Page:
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Agricultural News

Congressional Leaders Question Why Ag Secretary Sonny Perdue Seeks to Move USDA's Agencies

Wed, 19 Sep 2018 13:37:16 CDT

Congressional Leaders Question Why Ag Secretary Sonny Perdue Seeks to Move USDA's Agencies “It is critical that the USDA respond promptly to congressional questions about its plans to relocate two important agencies,” said American Statistical Association (ASA) President Lisa LaVange, referring to recent letters sent by members of Congress to Secretary of Agriculture Sonny Perdue over plans by the USDA to relocate and reorganize the Economic Research Service (ERS) and National Institute of Food and Agriculture (NIFA). “The USDA seemingly made this decision without consulting Congress or the USDA’s partners and stakeholders,” LaVange continued. “And now it’s trying to rush through the move. America—not least America’s producers and rural community—need to understand what is going on, why and what impact this will have on America’s food, agriculture and the rural economy.”

Both Sen. Pat Roberts and Sen. Debbie Stabenow—chair and ranking members, respectively, of the US Senate Committee on Agriculture, Nutrition, and Forestry—wrote to Perdue September 7 pointing out that the “agencies play a critical role in advancing agricultural research and analysis on topics such as food and nutrition, food safety, global markets and trade, resources and environment and the rural and agricultural economy.” Roberts and Stabenow asked for responses to 12 detailed questions.

Additionally, House of Representative agriculture appropriators sent a letter August 30 to the USDA. Ranking Member Sanford D. Bishop Jr., Rep. Rosa DeLauro, Rep. Chellie Pingree and Rep. Mark Pocan expressed their concerns about the move, noting that farmers and consumers in their districts benefit daily from the work of ERS and NIFA. These agencies, they said, enjoy a “worldwide reputation for identifying our most pressing agricultural issues and advancing innovative solutions to address those issues.”

House Minority Whip Steny Hoyer also expressed his “strong opposition” to the move. On September 4, he said, “The proposal raises serious concerns that the quality of work being done at ERS and NIFA may well be undermined.” On the same day, Rep. Eleanor Holmes Norton called for the Transportation and Infrastructure Committee and Agriculture Committee to hold a joint hearing on the proposal. She also called on appropriators to prohibit the USDA from carrying out the move in its FY19 spending bill.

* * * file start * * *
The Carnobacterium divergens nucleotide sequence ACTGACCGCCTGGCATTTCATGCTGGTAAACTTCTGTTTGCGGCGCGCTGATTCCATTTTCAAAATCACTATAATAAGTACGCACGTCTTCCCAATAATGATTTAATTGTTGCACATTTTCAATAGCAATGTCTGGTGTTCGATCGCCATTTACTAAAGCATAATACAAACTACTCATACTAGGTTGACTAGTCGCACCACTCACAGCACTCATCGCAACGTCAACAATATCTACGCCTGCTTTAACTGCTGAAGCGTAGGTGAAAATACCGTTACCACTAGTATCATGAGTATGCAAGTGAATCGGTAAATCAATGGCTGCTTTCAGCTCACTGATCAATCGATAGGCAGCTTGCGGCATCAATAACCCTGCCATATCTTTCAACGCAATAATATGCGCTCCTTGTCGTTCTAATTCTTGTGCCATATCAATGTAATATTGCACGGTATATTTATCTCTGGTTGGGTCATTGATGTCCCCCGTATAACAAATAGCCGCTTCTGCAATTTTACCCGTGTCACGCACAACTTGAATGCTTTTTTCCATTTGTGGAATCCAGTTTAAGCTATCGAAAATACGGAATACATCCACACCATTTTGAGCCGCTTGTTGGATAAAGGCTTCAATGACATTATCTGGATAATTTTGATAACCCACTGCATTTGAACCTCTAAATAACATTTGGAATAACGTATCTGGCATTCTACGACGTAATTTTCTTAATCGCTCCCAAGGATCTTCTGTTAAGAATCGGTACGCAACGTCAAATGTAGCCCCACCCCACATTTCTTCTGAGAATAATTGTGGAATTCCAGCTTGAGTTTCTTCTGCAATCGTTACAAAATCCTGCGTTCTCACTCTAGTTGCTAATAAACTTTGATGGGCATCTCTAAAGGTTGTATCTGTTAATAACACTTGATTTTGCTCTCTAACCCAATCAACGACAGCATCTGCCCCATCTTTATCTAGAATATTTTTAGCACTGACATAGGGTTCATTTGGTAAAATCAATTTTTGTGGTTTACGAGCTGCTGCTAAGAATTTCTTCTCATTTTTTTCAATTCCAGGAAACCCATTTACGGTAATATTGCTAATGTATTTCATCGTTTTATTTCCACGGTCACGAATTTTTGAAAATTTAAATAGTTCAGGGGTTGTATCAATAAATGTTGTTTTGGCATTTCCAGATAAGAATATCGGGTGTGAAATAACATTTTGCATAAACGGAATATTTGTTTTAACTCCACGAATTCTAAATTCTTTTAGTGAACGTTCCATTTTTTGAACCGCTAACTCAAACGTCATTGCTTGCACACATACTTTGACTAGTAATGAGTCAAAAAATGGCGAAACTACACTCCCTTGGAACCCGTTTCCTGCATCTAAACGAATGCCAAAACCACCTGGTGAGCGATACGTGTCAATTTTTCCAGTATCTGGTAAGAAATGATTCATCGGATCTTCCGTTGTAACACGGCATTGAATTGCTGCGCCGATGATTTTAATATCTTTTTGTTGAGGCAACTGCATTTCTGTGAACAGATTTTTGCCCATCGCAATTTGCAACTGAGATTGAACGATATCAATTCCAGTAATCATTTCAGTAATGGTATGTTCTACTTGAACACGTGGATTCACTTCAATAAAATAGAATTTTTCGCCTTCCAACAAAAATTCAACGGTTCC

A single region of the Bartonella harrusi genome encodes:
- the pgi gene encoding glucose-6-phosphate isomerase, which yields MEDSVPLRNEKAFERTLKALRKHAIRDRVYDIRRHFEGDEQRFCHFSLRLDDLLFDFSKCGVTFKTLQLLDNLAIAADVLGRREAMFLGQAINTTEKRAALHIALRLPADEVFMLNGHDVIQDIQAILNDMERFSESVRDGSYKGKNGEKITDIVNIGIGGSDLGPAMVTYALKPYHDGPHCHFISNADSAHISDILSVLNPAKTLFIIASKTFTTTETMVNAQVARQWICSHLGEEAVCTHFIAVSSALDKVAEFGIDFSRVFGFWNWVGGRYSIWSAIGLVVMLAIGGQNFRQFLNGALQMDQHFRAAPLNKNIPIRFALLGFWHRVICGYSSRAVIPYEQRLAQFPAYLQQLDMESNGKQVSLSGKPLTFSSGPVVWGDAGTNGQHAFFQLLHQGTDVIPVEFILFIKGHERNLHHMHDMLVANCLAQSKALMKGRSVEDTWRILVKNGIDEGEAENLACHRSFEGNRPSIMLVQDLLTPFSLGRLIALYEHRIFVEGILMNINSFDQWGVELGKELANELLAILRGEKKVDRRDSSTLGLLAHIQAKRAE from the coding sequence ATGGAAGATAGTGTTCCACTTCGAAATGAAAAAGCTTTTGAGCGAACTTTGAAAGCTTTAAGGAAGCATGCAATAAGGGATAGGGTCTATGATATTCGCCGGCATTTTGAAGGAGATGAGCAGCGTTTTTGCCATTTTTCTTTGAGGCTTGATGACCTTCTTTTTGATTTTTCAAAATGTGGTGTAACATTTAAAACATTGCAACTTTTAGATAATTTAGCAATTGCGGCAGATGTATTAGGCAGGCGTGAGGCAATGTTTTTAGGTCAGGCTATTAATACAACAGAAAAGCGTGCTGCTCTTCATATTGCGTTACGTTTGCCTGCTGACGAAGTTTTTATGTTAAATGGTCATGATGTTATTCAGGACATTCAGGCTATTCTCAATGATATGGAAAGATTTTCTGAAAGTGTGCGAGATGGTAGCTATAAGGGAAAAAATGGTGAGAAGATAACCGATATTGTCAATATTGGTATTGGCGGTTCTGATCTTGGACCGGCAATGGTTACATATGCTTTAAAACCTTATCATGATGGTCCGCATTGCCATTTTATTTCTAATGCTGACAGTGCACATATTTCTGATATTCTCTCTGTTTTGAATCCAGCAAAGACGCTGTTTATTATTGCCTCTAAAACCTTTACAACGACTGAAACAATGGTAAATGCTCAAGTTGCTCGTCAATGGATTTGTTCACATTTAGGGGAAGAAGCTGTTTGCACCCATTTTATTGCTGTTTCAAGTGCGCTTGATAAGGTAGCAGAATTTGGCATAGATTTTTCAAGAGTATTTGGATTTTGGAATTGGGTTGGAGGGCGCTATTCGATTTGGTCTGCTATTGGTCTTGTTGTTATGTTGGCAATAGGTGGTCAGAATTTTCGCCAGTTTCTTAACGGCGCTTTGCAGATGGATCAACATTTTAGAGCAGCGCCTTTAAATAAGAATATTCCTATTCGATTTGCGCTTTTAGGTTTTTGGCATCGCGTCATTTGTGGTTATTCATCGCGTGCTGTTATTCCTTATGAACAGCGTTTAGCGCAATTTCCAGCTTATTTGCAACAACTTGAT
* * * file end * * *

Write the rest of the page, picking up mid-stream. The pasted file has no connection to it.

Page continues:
LaVange praised the eight US senators and representatives who have so far spoken up. “I thank these congressional leaders for speaking up on this illogical and counterproductive move. It is imperative that ERS and NIFA be maintained as strong and independent agencies to support our $1 trillion food, agriculture and rural economy,” she said. “I don’t see how this happens if the agencies are moved out of DC and ERS is reorganized into to the policy-supporting arm of USDA.”

ASA Executive Director Ron Wasserstein highlighted the bipartisan concern over the USDA plan and called on more in Congress to investigate the relocation and realignment. “I especially commend Sen. Roberts and Sen. Stabenow for the bipartisan execution of their committee responsibilities for our nation’s agriculture and rural economy and I ask the leadership of other committees with USDA responsibilities to do the same.”

Noting the newly released USDA data on attrition rates, Wasserstein added, “It’s all the more incumbent upon Congress to oppose the USDA ERS and NIFA move given that new data both undermine the USDA’s justification for relocation and demonstrate why the ERS should not be placed under the chief economist.” He continued, “The USDA claimed that recruitment challenges in the Washington, DC, area justify the move—but do not provide any evidence that moving to other localities will solve this problem. The USDA also claimed that the ERS should be closer to farmers, even though the primary audience for its research is other USDA program agencies and congressional and administration policy officials.”

“For the sake of good government,” LaVange concluded, “USDA should not be allowed to proceed with their plans for ERS and NIFA until Congress has received USDA’s responses and we have a better understanding of the problem the USDA is addressing and the ramifications of its plan. A study by an independent entity like the Government Accountability Office—examining both the justification for the changes proposed and the budget and personnel issues raised by USDA—would provide Congress the answers currently lacking.”

USDA partners and stakeholders have been especially vocal in their questioning, concern and opposition to the USDA proposal. More than 100 organizations signed a letter to Perdue urging he delay the process for the proposed relocation of NIFA. The Applied and Agricultural Economics Association sent Congress a letter signed by academic deans, university departments and professional associations—including the ASA—requesting that ERS research capacity and quality be maintained. The Friends of Agricultural Statistics and Analysis sent Congress a letter signed by 48 organizations opposing the relocation of ERS and its reorganization into an office tasked with supporting USDA policy. These groups have also organized a September 20 webinar featuring USDA chief scientists from the administrations of President George W. Bush and President Barack ObamaGale Buchanan and Cathie Woteki—as well as Susan Offutt, an ERS administrator under President Bill Clinton and Bush. More than 25 organizations are sponsoring the webinar, which is open to everyone to view (registration is required.)

Source - American Statistical Association



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